May is Celiac Disease Awareness Month. Because of this, I wrote a blog called Celiac Disease: Are You 1 of the 83% of People Who Have it But Don’t Know? I posted that blog yesterday as a tribute to my sister who was diagnosed with celiac disease in the late 90s.
This blog is dedicated to the estimated 18 million Americans with non-celiac gluten sensitivity and those who have a wheat allergy, one of the eight most common food allergies in America.
What is Gluten Sensitivity?
Individuals with a gluten sensitivity cannot tolerate gluten and experience symptoms similar to those with celiac disease but lack the same antibodies and intestinal damage as seen in celiac disease patients.
What is a Wheat Allergy?
A wheat allergy is an overreaction of the immune system to the protein found in wheat. Wheat allergy is most common in children, and is usually outgrown before reaching adulthood, often by age three.
What are the Symptoms of Gluten Sensitivity?
Gluten sensitivity and celiac disease share many symptoms even though symptoms for gluten sensitivity typically appear hours or days after gluten has been ingested. Individuals with gluten sensitivity have a lot of non-GI symptoms, such as headaches, “foggy mind,” joint pain, and even numbness in the legs, arms or fingers.
What are the Symptoms of a Wheat Allergy?
When wheat is ingested, in can trigger an allergic reaction that includes a range of symptoms from mild symptoms like watery eyes, runny nose, coughing, rashes, hives, itching, headaches, swelling… to severe symptoms such as trouble breathing, wheezing, loss of consciousness…
How do I know whether I have Gluten Sensitivity or Wheat Allergy?
Experts recommend that you first get tested for a wheat allergy and for celiac disease. There are currently no tests that properly diagnose gluten sensitivity. If both of those tests are negative, your doctor will most likely recommend a gluten elimination diet. If symptoms improve on a gluten-free diet, then you likely have non-celiac gluten sensitivity.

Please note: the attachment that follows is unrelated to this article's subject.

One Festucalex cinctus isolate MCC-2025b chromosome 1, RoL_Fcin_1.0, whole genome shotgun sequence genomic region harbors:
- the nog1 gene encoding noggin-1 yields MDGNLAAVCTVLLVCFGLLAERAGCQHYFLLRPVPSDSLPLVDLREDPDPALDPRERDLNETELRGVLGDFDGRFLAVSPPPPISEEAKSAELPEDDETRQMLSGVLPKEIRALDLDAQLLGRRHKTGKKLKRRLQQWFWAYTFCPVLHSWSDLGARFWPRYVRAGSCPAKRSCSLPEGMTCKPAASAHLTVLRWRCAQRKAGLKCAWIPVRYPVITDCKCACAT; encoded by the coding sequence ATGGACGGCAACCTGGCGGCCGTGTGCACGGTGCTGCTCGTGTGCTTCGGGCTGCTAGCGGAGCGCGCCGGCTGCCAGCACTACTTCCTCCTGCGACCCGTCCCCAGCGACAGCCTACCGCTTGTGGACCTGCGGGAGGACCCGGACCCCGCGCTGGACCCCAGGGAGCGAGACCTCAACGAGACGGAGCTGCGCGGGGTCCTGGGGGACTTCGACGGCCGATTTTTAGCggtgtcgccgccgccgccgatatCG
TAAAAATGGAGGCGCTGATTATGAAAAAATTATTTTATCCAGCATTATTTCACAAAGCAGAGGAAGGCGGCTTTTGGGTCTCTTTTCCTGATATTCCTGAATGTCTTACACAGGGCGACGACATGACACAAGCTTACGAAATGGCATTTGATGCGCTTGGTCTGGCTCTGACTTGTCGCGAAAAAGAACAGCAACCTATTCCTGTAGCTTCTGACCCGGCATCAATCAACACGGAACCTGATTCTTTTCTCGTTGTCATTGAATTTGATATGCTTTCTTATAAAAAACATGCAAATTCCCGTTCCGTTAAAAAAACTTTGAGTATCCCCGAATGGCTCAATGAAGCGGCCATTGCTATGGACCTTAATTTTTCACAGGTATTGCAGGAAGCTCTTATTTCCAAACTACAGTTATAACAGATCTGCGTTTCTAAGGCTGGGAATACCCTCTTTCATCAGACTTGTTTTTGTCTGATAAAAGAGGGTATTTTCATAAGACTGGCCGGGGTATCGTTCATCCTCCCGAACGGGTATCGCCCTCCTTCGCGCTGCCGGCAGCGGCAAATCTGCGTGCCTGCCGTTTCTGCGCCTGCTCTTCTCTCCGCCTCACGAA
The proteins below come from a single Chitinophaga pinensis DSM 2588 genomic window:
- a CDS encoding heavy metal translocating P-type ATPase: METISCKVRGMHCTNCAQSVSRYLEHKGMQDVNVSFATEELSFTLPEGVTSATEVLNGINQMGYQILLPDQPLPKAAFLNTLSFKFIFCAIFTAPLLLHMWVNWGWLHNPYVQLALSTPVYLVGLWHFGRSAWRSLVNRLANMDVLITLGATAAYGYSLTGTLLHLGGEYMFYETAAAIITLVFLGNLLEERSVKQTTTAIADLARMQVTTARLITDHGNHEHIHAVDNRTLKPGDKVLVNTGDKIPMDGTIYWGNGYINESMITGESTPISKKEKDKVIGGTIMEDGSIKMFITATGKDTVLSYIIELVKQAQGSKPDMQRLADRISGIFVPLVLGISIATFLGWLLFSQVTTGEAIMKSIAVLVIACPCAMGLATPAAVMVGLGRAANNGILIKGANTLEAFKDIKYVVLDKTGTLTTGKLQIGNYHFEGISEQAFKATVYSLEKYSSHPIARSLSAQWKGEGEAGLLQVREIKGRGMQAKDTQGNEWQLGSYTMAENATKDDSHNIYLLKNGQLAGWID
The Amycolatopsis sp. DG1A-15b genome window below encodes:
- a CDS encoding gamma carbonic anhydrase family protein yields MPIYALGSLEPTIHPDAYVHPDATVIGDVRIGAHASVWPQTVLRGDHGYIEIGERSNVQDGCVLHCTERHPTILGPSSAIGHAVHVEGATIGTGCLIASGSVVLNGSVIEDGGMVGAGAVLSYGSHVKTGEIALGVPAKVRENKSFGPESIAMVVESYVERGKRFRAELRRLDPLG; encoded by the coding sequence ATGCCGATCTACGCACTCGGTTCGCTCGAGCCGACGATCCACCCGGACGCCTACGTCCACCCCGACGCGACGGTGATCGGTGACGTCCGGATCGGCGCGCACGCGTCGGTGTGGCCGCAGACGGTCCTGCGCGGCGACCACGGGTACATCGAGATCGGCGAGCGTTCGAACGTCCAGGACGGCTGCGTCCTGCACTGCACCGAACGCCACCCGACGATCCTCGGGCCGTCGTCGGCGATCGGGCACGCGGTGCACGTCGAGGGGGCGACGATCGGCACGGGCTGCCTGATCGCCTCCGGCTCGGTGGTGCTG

To be perfectly honest, we should all avoid gluten. It is a highly genetically-modified organism (GMO) in this country. For further reading, check out Wheat Belly by cardiologist, Dr. William Davis.
According to Davis, “over 80% of the people I meet today are pre-diabetic or diabetic. In an effort to reduce blood sugar, I asked patients to remove all wheat products from their diet based on the simple fact that, with few exceptions, foods made of wheat flour raise blood sugar higher than nearly all other foods. Yes, that’s true for even whole grains. More than table sugar, more than a Snickers bar. Organic, multigrain, sprouted–it makes no difference. “
If you are experiencing any of the symptoms mentioned above, talk to your doctor about the next course of action.
If you want to begin replacing the gluten in your diet, check out My Favorite Gluten-Free and Dairy-Free Foods for some delicious gluten-free options.